The Date for Super Saturday By-Elections now set for July 28

For the Federal Electorate of Longman a 3 way battle between One Nation, The LNP or Labor as well as four other by-elections will be held on July 28, but this time around, all candidates will be asked to declare their family history and other personal details in the hopes of ending the constitutional crisis once and for all.

The dual national citizenship crisis which has plagued the government has now resulted in an unprecedented number of polls held on the same day, but was made necessary when four MPs resigned over dual citizenship just days after another announced he was leaving Parliament for family reasons.

A ReachTEL poll held on the 10th of May on two-party preferred had the LNP ahead 53% to Labor 47% leading up to the By-Election

So far it has taken more than two weeks for the date to be announced, because the Government has been finalising measures to ensure Parliament does not witness another exodus of politicians.

As part of the background to this ongoing story, Section 44 of the constitution sets out five categories that determine who can be a candidate for the federal parliament and who cannot — including anyone who holds dual citizenship.

Fifteen politicians have been forced to leave Parliament due to citizenship problems, while another two left as a result of criminal history and financial dealings.

In the hopes of ending the section 44 saga, prospective politicians contesting the upcoming by-elections will be asked to fill out a new form about their family history and any criminal convictions they have.

Special Minister of State Mathias Cormann said he wrote to all party leaders and crossbenchers outlining what the Government was intending to do, following a report by a parliamentary committee.

Under the new regulation, candidates would be required to complete a checklist to ensure they meet the requirements of section 44.

"[This] would be consistent with the information that is currently requested from all current members and senators for inclusion on the citizenship register as well as other potential disqualifications under section 44 of the constitution," Senator Cormann said.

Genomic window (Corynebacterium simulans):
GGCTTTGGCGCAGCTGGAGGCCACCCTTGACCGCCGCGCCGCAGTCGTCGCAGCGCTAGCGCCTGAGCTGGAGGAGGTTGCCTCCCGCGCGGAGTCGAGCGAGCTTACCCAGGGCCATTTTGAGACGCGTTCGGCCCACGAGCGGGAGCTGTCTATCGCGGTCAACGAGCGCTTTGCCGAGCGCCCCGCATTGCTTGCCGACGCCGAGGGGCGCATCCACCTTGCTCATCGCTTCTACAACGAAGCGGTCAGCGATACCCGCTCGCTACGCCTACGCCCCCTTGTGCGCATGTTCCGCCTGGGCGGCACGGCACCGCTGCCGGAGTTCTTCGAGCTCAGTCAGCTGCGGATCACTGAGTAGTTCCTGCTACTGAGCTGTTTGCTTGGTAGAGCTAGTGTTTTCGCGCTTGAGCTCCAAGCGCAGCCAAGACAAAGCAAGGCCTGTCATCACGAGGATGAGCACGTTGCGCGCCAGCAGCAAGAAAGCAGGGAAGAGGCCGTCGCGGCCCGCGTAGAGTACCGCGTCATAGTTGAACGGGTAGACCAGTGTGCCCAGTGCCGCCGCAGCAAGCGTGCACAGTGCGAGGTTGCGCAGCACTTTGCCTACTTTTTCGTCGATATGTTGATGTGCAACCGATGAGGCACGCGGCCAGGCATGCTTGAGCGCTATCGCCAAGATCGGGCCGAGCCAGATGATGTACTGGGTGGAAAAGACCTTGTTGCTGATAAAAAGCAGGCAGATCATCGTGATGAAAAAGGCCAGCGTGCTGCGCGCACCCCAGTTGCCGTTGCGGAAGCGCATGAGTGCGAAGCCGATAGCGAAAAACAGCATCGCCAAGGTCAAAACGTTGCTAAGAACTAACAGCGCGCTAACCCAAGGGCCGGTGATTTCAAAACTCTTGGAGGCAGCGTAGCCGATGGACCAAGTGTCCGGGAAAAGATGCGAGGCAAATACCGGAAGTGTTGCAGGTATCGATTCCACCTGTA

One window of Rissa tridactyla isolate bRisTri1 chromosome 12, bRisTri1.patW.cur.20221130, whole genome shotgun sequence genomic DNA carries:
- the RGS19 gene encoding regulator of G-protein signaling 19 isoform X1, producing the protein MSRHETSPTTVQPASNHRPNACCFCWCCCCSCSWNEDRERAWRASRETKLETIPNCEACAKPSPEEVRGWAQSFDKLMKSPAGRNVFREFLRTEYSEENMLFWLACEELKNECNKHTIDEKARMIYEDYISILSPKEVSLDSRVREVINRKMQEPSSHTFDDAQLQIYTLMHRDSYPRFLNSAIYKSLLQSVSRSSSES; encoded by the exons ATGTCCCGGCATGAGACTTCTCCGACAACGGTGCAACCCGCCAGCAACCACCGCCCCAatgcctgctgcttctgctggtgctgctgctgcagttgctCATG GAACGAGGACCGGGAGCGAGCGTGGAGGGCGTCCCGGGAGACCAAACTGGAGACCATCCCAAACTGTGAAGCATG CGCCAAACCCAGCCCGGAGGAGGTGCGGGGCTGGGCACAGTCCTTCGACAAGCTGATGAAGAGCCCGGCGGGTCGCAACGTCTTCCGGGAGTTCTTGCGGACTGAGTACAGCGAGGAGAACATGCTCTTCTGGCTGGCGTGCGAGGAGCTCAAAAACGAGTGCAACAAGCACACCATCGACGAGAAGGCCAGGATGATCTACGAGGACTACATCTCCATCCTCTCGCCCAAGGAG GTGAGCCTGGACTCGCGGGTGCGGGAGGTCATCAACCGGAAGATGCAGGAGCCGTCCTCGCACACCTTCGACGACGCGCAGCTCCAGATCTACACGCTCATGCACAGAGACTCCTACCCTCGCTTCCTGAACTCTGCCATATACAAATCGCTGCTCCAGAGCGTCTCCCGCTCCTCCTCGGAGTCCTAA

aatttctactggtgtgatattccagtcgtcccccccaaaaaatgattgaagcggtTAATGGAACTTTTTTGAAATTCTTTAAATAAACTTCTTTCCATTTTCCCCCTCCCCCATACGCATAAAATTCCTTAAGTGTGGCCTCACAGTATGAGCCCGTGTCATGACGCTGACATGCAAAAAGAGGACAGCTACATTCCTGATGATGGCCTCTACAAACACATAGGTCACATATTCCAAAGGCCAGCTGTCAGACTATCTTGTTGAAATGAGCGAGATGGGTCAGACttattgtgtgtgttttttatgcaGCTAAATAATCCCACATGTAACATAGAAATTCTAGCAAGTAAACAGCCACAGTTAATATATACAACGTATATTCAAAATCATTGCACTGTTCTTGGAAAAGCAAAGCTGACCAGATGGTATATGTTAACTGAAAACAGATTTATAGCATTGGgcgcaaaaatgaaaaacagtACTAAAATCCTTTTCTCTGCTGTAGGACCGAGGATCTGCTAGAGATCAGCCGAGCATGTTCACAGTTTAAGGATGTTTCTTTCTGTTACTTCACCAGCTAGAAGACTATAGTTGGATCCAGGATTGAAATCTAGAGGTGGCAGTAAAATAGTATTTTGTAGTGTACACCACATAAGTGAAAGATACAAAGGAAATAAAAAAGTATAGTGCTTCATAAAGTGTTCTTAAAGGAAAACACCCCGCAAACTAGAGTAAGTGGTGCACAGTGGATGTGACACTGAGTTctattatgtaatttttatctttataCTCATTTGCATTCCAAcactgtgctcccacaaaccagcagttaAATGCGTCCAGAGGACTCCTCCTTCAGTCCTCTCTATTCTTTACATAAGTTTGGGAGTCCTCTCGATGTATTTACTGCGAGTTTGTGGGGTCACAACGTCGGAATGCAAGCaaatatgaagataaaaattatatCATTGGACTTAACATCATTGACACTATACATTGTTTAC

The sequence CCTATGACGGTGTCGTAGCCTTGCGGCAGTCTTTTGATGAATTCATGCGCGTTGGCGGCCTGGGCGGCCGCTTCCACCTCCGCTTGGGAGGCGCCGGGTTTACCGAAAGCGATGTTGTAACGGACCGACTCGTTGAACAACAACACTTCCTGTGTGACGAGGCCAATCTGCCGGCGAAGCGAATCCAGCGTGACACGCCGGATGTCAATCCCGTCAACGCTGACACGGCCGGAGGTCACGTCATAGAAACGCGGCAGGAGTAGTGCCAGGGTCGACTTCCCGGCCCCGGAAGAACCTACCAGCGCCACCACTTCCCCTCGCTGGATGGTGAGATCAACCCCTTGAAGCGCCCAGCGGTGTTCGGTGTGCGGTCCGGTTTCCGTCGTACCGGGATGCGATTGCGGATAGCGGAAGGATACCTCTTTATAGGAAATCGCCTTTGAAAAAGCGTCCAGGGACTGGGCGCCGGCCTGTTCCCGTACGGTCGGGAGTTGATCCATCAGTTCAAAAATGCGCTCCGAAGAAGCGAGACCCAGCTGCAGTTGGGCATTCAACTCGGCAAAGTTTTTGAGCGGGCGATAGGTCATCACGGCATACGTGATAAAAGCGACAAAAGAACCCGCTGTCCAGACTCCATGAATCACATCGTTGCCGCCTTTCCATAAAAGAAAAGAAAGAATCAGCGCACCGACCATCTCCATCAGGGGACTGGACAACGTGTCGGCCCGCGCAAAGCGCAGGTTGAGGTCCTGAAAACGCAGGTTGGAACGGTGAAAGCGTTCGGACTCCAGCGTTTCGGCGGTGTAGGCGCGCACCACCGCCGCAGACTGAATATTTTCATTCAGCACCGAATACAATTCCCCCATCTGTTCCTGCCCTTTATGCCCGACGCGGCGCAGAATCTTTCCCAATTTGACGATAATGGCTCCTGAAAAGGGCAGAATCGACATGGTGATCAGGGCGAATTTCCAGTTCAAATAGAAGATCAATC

The document would be uploaded to the Australian Electoral Commission website for anyone to examine.

Senator Cormann said there would be no penalty if the form was not completed, but that he was confident there was a clear incentive for candidates to comply.

"If a candidate cannot provide the necessary information … then obviously that will become an item for discussion and scrutiny," he said.

"We have decided to move now to improve the existing candidate nomination process for elections in accordance with the relevant unanimous recommendations of the parliamentary committee."

So who's contesting the by-elections under these new rules?

The by-elections will take place in Braddon, Longman, Perth, Mayo and Fremantle.

Labor is hoping to hold four of the five seats up for grabs, but it is facing a major battle in two of those elections: Braddon and Longman.

The two West Australian seats are almost certain to be held by Labor as the Liberals have declared they will not run in either Perth or Fremantle.

The Liberals are hopeful of winning the seat of Mayo in the Adelaide Hills with Georgina Downer as their candidate against former member Rebekha Sharkie.

Ms Sharkie represented the Centre Alliance, formerly the Nick Xenophon Team, before she quit over dual citizenship.

Ms Downer is a corporate lawyer and diplomat, and her father Alexander Downer won Mayo nine times before he resigned in 2008.

Federal Labor has said it will run a candidate but has not confirmed who it will choose.

In the extremely marginal Queensland seat of Longman, Susan Lamb is recontesting for the ALP against former LNP state MP Trevor Ruthenberg.

One Nation preferences could play a crucial role in deciding the outcome in a seat Ms Lamb won by just 1,390 votes.

One Nation's candidate is Caboolture businessman Matthew Stephen.

Two former MPs are battling for Braddon in Tasmania's North West — Labor's Justine Keay and Liberal Brett Whiteley.

Ms Keay quit over dual citizenship this month. She defeated Mr Whiteley in the 2016 federal election.

A government has only won a seat from an opposition in a by-election once — under extraordinary circumstances in 1920.

That has been part of the justification for the WA Liberals' decision to avoid the contest in the two seats in that state.

"We have limited resources and we also know that the seat of Perth is a Labor stronghold," Foreign Minister Julie Bishop said.

In Fremantle, Josh Wilson will run again for the ALP after resigning over dual citizenship.

The ALP has chosen Patrick Gorman for the safe Labor seat of Perth.

Mr Gorman had been Labor's state secretary in WA and was previously an adviser to prime minister Kevin Rudd.

The Perth by-election is the only poll not caused by dual citizenship.

That poll will fill the vacancy caused by former Labor frontbencher Tim Hammond, who resigned for family reasons.

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